Rider Exercises for Better Balance
Physiotherapist Jamie Camp provides exercises to improve pelvic range of motion to enable balance throughout gait changes and transitions.
By: Jamie Camp |
To achieve balance, our hips need to move in all three dimensions freely to accommodate the horse’s movement and allow us to keep our heels grounded and our leg on our horse. Having full pelvic range of motion also improves core stability to support an effective ride.
A horse’s hind leg striking the ground causes a ripple effect up through the rider’s hips and spine. The ability to let that side hip hike in response to the horse’s movement allows the rider to stay balanced and level on the horse instead of tipping off the other side (see figures).
If you picture your pelvis as a bucket, the bucket needs to hike on either side, tip forward and back (anterior and posterior pelvic tilt), shift side-to-side, and rotate independently of our ribcage. Symmetry in these movements is dependent on stability as well as range of motion in your feet, knees, hips, and thorax, and to some extent in your upper body and neck. While these seem like simple movements, past injury and repetitive activities change the way we move as we attempt to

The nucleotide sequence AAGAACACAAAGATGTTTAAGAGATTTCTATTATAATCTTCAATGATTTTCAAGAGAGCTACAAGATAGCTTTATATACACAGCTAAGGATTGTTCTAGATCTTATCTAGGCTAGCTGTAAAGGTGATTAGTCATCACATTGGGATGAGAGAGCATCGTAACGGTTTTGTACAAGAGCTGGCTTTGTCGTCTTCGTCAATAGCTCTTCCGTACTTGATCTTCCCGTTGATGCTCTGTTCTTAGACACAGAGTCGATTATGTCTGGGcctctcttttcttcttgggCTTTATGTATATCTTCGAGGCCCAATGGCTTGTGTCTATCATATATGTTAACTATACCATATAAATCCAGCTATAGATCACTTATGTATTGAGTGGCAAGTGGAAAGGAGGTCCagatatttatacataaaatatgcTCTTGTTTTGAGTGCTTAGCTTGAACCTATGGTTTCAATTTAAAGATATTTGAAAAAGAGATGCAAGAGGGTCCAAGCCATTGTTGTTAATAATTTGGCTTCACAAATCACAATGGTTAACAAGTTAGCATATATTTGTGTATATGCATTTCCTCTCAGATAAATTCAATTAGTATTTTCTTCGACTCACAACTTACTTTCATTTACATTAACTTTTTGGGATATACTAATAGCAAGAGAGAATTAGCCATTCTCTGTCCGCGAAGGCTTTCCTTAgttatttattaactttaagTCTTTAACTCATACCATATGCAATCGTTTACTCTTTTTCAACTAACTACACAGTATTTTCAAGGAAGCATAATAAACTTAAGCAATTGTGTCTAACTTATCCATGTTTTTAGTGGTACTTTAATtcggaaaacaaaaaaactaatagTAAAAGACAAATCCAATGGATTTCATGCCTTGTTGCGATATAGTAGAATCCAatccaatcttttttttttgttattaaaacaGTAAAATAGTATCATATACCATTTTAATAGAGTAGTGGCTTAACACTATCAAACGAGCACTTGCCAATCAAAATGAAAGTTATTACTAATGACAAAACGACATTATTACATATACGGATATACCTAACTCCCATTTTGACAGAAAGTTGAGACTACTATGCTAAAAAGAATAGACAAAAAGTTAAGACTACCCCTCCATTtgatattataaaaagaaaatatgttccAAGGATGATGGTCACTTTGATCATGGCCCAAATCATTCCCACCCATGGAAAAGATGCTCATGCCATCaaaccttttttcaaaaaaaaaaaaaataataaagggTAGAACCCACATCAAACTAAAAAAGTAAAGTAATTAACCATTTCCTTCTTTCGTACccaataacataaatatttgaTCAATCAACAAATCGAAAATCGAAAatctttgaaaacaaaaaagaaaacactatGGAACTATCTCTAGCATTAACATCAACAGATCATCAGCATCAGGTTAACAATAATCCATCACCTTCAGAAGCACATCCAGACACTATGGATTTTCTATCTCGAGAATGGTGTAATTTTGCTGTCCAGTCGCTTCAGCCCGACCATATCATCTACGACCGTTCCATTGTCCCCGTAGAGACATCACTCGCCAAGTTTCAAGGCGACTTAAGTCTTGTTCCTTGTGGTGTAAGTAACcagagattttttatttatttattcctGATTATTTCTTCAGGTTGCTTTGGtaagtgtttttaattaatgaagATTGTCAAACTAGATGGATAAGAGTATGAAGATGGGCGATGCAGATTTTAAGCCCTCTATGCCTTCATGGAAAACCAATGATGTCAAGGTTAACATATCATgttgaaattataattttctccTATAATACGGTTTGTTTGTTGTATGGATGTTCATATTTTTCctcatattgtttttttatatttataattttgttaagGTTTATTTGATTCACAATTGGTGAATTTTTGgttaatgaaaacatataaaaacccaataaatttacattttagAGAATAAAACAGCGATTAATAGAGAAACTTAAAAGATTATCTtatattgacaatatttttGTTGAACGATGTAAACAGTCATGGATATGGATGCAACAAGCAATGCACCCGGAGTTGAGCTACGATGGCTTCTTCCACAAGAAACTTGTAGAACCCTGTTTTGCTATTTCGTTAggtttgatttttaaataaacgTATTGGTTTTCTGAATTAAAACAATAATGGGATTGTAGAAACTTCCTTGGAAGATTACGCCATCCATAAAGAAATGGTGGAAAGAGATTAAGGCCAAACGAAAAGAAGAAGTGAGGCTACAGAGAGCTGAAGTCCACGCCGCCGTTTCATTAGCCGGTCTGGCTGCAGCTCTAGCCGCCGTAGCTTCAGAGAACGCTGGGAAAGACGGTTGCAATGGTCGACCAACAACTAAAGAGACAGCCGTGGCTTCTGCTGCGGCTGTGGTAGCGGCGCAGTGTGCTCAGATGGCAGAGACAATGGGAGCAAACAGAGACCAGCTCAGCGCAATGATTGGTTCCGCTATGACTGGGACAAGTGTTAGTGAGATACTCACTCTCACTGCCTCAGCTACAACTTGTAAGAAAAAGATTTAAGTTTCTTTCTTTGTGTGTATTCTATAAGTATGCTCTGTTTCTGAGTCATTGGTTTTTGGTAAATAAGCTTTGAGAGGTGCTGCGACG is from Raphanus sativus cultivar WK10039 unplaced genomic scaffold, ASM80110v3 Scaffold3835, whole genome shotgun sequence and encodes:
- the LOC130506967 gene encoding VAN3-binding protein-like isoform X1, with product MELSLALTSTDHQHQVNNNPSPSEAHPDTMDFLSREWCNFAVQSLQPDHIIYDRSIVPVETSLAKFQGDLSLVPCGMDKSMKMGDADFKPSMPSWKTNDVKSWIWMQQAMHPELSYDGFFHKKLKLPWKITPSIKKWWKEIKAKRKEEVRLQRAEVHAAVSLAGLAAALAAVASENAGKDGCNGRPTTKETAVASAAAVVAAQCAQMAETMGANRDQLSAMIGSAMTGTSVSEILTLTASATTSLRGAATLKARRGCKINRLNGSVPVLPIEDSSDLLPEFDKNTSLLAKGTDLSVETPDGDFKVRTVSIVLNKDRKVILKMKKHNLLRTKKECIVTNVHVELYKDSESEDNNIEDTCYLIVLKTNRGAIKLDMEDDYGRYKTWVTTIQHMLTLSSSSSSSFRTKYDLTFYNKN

keep ourselves in a safe place.
Below are a series of movements that can be used as assessment and corrective exercises to improve your ability to get your leg properly on your horse, and enable balance through gait changes and transitions. Essentially, normalizing your own pelvic/hip movements on foot will help you balance yourself and your horse.
These movements should be done standing in front of a mirror with feet shoulder-width apart, staying true to the plane of movement that you are testing. Pay attention to which direction feels easier, goes farther, and if/where you feel pinching/tension/pain, etc. and simply practice where needed.
Explore these movements to assess yourself, and use them to remind your body what range should be available on each side. Practice each a few minutes at a time in your daily routine (a.m. and p.m.) and as warm-up and cool-down. Limitations or pain may warrant assessment by an experienced therapist.